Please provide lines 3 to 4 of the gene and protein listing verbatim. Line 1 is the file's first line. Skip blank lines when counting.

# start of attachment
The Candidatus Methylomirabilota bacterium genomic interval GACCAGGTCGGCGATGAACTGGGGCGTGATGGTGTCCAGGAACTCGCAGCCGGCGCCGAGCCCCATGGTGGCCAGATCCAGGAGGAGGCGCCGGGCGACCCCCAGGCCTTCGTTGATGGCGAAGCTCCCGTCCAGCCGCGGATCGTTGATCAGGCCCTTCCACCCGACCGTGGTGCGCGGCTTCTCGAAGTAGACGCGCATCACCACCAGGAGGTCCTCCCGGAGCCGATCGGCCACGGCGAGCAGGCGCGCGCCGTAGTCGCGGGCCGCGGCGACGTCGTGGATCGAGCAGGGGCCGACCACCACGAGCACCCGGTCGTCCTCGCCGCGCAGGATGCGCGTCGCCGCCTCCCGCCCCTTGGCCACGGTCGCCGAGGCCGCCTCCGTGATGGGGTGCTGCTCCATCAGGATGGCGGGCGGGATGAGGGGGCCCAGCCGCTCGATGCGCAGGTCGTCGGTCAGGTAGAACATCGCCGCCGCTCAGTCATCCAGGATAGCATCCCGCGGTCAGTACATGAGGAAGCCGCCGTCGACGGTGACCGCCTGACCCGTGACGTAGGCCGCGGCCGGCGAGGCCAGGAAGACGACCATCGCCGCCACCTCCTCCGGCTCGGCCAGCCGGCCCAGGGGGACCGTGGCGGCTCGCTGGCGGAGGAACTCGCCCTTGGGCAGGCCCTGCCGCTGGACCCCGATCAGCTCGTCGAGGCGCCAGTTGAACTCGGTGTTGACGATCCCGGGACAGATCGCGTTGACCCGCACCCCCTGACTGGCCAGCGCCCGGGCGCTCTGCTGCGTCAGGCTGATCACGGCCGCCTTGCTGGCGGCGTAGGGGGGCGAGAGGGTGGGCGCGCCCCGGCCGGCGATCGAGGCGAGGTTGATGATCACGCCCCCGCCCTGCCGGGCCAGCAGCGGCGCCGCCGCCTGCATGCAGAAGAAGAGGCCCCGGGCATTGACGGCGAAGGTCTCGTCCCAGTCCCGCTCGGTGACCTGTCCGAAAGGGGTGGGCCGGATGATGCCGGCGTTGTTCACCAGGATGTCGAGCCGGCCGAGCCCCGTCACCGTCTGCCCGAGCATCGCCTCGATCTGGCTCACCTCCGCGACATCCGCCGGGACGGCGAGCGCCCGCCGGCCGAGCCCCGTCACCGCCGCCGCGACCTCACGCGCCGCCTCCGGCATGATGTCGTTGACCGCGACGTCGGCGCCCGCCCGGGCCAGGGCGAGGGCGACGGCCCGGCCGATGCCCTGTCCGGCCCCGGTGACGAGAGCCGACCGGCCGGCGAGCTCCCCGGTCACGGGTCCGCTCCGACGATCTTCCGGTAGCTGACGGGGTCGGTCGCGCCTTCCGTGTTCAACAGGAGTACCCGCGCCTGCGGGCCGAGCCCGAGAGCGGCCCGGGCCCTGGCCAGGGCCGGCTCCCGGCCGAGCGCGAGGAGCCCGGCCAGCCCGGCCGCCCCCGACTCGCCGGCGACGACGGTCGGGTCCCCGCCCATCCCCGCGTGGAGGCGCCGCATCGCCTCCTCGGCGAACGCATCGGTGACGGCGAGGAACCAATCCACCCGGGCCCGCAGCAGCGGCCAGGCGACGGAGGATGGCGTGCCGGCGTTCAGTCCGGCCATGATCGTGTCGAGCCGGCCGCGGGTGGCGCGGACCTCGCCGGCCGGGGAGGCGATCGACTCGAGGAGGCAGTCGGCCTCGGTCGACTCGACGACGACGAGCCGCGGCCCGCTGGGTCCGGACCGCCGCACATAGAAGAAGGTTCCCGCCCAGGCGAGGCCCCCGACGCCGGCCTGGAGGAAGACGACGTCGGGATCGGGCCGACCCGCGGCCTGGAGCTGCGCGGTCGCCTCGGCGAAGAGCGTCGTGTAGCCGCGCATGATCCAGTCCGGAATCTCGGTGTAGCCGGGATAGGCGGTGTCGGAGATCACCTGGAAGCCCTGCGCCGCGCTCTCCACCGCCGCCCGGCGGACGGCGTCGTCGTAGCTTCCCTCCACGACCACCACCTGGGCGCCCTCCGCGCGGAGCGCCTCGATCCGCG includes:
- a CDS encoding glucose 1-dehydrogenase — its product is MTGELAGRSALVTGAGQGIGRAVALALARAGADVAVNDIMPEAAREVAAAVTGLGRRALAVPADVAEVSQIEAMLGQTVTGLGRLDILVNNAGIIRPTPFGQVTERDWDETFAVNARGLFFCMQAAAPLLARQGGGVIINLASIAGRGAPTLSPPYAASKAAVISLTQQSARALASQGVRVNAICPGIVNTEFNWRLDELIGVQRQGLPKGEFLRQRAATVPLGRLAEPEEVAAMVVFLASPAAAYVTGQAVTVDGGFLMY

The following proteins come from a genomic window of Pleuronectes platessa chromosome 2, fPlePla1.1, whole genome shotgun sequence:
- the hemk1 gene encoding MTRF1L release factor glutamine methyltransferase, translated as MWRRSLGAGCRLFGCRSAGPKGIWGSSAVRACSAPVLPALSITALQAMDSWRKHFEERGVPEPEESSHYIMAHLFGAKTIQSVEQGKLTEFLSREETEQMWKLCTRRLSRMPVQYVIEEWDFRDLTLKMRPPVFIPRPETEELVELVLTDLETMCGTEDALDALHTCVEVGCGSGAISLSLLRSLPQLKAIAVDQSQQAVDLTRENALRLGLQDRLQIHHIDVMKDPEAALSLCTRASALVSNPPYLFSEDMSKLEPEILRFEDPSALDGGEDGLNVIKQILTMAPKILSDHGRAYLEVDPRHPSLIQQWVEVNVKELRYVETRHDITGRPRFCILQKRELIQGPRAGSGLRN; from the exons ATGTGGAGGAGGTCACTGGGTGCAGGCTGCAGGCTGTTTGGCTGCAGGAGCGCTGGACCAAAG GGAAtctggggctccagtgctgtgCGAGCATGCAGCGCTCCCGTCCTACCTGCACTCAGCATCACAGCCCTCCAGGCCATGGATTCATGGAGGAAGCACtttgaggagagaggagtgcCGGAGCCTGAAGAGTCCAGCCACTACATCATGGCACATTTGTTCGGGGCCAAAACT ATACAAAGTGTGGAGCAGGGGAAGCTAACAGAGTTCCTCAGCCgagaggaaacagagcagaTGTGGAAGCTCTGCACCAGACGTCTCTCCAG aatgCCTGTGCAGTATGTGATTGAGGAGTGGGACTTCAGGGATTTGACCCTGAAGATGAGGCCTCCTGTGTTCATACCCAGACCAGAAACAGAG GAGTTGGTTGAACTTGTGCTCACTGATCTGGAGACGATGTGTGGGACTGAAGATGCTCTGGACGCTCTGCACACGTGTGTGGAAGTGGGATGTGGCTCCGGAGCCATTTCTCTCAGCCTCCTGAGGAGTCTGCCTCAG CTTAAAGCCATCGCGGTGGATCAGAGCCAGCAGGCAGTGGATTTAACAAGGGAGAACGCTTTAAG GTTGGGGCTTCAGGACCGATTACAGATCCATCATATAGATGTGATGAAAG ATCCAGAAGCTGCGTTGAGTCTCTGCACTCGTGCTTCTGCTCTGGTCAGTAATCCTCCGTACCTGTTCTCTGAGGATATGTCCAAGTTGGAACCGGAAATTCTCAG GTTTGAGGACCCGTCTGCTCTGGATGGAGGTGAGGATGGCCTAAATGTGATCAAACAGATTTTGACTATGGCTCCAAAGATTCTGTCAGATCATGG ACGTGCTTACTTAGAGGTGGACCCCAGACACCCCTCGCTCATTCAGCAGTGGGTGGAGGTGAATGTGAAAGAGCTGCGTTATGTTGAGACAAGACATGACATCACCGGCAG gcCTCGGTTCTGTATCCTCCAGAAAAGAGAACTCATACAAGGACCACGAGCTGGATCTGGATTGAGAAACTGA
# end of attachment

The following proteins come from a genomic window of Pleuronectes platessa chromosome 2, fPlePla1.1, whole genome shotgun sequence:
- the hemk1 gene encoding MTRF1L release factor glutamine methyltransferase, translated as MWRRSLGAGCRLFGCRSAGPKGIWGSSAVRACSAPVLPALSITALQAMDSWRKHFEERGVPEPEESSHYIMAHLFGAKTIQSVEQGKLTEFLSREETEQMWKLCTRRLSRMPVQYVIEEWDFRDLTLKMRPPVFIPRPETEELVELVLTDLETMCGTEDALDALHTCVEVGCGSGAISLSLLRSLPQLKAIAVDQSQQAVDLTRENALRLGLQDRLQIHHIDVMKDPEAALSLCTRASALVSNPPYLFSEDMSKLEPEILRFEDPSALDGGEDGLNVIKQILTMAPKILSDHGRAYLEVDPRHPSLIQQWVEVNVKELRYVETRHDITGRPRFCILQKRELIQGPRAGSGLRN; from the exons ATGTGGAGGAGGTCACTGGGTGCAGGCTGCAGGCTGTTTGGCTGCAGGAGCGCTGGACCAAAG GGAAtctggggctccagtgctgtgCGAGCATGCAGCGCTCCCGTCCTACCTGCACTCAGCATCACAGCCCTCCAGGCCATGGATTCATGGAGGAAGCACtttgaggagagaggagtgcCGGAGCCTGAAGAGTCCAGCCACTACATCATGGCACATTTGTTCGGGGCCAAAACT ATACAAAGTGTGGAGCAGGGGAAGCTAACAGAGTTCCTCAGCCgagaggaaacagagcagaTGTGGAAGCTCTGCACCAGACGTCTCTCCAG aatgCCTGTGCAGTATGTGATTGAGGAGTGGGACTTCAGGGATTTGACCCTGAAGATGAGGCCTCCTGTGTTCATACCCAGACCAGAAACAGAG GAGTTGGTTGAACTTGTGCTCACTGATCTGGAGACGATGTGTGGGACTGAAGATGCTCTGGACGCTCTGCACACGTGTGTGGAAGTGGGATGTGGCTCCGGAGCCATTTCTCTCAGCCTCCTGAGGAGTCTGCCTCAG CTTAAAGCCATCGCGGTGGATCAGAGCCAGCAGGCAGTGGATTTAACAAGGGAGAACGCTTTAAG GTTGGGGCTTCAGGACCGATTACAGATCCATCATATAGATGTGATGAAAG ATCCAGAAGCTGCGTTGAGTCTCTGCACTCGTGCTTCTGCTCTGGTCAGTAATCCTCCGTACCTGTTCTCTGAGGATATGTCCAAGTTGGAACCGGAAATTCTCAG GTTTGAGGACCCGTCTGCTCTGGATGGAGGTGAGGATGGCCTAAATGTGATCAAACAGATTTTGACTATGGCTCCAAAGATTCTGTCAGATCATGG ACGTGCTTACTTAGAGGTGGACCCCAGACACCCCTCGCTCATTCAGCAGTGGGTGGAGGTGAATGTGAAAGAGCTGCGTTATGTTGAGACAAGACATGACATCACCGGCAG gcCTCGGTTCTGTATCCTCCAGAAAAGAGAACTCATACAAGGACCACGAGCTGGATCTGGATTGAGAAACTGA